When Sandoval and Doute broke up, he blamed their growing emotional distance, her insulting and dismissive behavior toward him, and their lack of a sex life (keep these all in mind!), and soon he was with Madix, in a relationship that Doute kept trying to sabotage. Doute has since claimed that the series’s production team positioned her in ways that made her seem vengeful and hysterical, like when she showed up to SUR with the “Miami Girl” who she accused Tom of cheating on Ariana with in season three. But Madix was an impenetrable wall when it came to trusting Sandoval, and over the years, their relationship was a constant as so many others either broke up or were rocked by their own cheating scandals, including Doute and Kennedy and Sandoval’s best friend Tom Schwartz and his eventual ex-wife Katie Maloney.

Throughout season ten, as whispers of impropriety between Sandoval and Leviss grew louder, Madix maintained the calm neutrality that helped her befriend nearly everyone on the show, even those who hated each other, like Maloney and Scheana Shay. Her frankness in confessional interviews, her refusal to get involved as castmates bullied or trash-talked one another, her raw, agonized grief over the deaths of her beloved grandmother and dog, and her big-sister generosity toward Leviss (who, like so many other former Vanderpump Rules faces, could have been quietly shunted off the show after her relationship with a main cast member ended) made her a viewer favorite. Her loyalty and her evenhandedness — and how long she and Sandoval had stayed together, seemingly stable and satisfied, despite their shady origin story — made her the closest thing Vanderpump Rules had to an unblemished heroine. The tactical error Sandoval made, though, was thinking that Ariana’s heroine qualities also made him heroic.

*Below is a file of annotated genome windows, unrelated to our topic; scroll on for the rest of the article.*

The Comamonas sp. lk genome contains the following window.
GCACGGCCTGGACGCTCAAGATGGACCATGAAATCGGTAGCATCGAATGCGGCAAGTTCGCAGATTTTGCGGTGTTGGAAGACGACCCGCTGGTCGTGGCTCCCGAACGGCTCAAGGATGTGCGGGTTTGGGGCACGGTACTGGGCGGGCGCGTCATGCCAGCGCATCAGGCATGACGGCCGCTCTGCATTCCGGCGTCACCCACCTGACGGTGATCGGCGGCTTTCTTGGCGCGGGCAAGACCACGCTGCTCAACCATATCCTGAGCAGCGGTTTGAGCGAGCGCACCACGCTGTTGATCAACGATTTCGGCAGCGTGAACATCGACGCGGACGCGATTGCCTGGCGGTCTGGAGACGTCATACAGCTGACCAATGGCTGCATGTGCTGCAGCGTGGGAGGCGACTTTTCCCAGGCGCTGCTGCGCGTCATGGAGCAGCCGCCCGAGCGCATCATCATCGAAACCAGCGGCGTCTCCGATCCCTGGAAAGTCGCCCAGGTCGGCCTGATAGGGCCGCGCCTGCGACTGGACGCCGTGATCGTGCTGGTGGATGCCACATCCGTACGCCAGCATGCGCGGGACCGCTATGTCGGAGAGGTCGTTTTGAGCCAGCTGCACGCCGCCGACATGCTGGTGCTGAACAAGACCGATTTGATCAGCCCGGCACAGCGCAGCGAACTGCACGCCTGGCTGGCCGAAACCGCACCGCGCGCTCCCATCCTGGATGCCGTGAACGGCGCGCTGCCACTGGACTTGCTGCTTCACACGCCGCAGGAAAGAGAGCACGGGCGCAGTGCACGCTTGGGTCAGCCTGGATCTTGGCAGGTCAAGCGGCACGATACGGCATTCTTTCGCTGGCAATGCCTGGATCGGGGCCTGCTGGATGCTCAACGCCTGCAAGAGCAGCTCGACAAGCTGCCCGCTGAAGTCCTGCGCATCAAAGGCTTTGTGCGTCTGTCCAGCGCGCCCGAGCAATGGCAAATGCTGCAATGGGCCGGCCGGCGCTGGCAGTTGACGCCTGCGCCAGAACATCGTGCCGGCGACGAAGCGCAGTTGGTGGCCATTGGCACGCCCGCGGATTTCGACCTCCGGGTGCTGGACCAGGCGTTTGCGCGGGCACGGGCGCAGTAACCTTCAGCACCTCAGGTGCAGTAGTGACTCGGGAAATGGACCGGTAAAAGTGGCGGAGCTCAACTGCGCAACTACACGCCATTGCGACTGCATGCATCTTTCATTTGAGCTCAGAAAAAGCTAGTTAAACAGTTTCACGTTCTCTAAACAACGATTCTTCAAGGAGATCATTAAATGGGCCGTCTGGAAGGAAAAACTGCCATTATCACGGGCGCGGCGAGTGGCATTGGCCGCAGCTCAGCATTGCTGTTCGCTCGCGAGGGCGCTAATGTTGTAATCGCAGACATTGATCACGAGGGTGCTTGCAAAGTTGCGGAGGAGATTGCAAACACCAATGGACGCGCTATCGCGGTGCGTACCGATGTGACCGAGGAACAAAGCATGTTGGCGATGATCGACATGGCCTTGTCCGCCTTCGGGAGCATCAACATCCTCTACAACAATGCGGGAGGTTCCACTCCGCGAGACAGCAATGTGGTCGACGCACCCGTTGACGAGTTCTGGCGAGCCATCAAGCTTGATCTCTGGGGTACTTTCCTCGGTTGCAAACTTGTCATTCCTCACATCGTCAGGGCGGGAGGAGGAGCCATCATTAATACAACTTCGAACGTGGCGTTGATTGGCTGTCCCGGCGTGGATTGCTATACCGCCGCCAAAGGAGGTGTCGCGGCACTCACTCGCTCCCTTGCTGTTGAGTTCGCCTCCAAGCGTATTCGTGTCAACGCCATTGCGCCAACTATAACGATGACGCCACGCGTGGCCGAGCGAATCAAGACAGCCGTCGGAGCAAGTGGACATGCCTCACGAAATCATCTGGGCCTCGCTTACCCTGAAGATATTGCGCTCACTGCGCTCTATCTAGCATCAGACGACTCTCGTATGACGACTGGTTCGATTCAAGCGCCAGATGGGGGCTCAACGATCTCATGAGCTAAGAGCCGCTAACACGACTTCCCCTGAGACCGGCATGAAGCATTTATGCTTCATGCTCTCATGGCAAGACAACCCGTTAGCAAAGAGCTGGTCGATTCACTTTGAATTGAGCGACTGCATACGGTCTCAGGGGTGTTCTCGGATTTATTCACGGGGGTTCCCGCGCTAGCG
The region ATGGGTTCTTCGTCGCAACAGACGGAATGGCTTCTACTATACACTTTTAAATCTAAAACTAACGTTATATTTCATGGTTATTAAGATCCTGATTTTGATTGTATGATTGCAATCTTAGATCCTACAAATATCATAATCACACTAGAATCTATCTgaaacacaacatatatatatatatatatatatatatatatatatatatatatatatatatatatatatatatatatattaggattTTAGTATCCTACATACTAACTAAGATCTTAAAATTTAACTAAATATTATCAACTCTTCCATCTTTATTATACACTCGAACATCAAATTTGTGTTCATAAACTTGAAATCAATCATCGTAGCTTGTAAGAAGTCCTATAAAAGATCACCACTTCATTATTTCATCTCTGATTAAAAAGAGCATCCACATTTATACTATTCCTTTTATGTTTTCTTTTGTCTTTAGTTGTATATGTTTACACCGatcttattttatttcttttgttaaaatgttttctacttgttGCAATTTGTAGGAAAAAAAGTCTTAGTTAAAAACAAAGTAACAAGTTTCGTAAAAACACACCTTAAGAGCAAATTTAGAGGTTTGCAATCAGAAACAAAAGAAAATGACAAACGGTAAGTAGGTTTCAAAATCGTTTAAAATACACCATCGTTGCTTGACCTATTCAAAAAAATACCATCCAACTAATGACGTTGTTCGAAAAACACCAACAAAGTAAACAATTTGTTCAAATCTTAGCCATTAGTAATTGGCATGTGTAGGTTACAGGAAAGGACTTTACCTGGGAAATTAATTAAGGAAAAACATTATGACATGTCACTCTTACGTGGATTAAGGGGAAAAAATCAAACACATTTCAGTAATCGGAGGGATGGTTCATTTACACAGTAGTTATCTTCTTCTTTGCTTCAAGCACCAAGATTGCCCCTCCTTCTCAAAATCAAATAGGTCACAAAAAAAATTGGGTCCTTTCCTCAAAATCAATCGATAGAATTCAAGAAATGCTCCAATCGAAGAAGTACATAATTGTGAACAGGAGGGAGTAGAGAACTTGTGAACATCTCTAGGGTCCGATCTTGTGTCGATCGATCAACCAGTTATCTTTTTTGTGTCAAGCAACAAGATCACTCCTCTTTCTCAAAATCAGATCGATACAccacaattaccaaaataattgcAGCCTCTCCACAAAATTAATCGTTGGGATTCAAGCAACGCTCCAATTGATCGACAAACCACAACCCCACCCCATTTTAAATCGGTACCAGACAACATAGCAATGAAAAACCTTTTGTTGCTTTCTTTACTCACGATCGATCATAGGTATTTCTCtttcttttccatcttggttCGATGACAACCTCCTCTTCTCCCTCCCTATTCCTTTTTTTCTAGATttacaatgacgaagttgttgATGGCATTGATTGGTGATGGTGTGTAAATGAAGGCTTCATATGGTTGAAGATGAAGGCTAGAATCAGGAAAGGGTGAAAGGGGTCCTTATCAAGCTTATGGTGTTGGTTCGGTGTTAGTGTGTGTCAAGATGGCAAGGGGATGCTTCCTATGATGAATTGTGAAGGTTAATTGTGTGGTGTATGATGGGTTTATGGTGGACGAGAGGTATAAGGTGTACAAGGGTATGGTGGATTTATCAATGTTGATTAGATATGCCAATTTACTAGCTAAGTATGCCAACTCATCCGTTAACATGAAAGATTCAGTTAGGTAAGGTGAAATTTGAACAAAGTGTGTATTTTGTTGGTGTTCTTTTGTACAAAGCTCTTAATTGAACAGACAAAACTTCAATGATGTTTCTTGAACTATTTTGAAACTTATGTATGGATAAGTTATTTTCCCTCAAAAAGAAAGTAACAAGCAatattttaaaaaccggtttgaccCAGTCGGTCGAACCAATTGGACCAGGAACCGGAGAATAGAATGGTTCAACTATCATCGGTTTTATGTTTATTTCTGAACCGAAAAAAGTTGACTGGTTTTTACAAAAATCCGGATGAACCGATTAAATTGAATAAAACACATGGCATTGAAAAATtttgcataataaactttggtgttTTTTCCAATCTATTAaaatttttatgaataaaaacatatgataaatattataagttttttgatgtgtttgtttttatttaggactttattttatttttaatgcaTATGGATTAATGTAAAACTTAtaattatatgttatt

Within the show’s purposeful group dynamic — almost incestuous, with castmates referring to each other as brothers and sisters and then also sleeping with each other’s partners — everyone’s brand is dependent on the inherent drama of that closeness (who’s getting along, who’s feuding) and on a presumed degree of honesty. Vanderpump Rules thrives on the tension between the two: the sense that everyone is living their truth for us to watch, even though (and sometimes, especially if) it might be divergent from someone else’s. Since the affair was revealed in March, Sandoval has tried to use that tension to his benefit by claiming that his happiness with Madix wasn’t genuine while his feelings for Leviss are; that Madix didn’t take his concerns about aging and aimlessness seriously, while Leviss did. The problem is that Sandoval and Leviss’s secrecy kept us from seeing any of that. They forgot that the reality-TV formula deems honesty to be what is captured on camera and dishonesty to be what people claim happened off.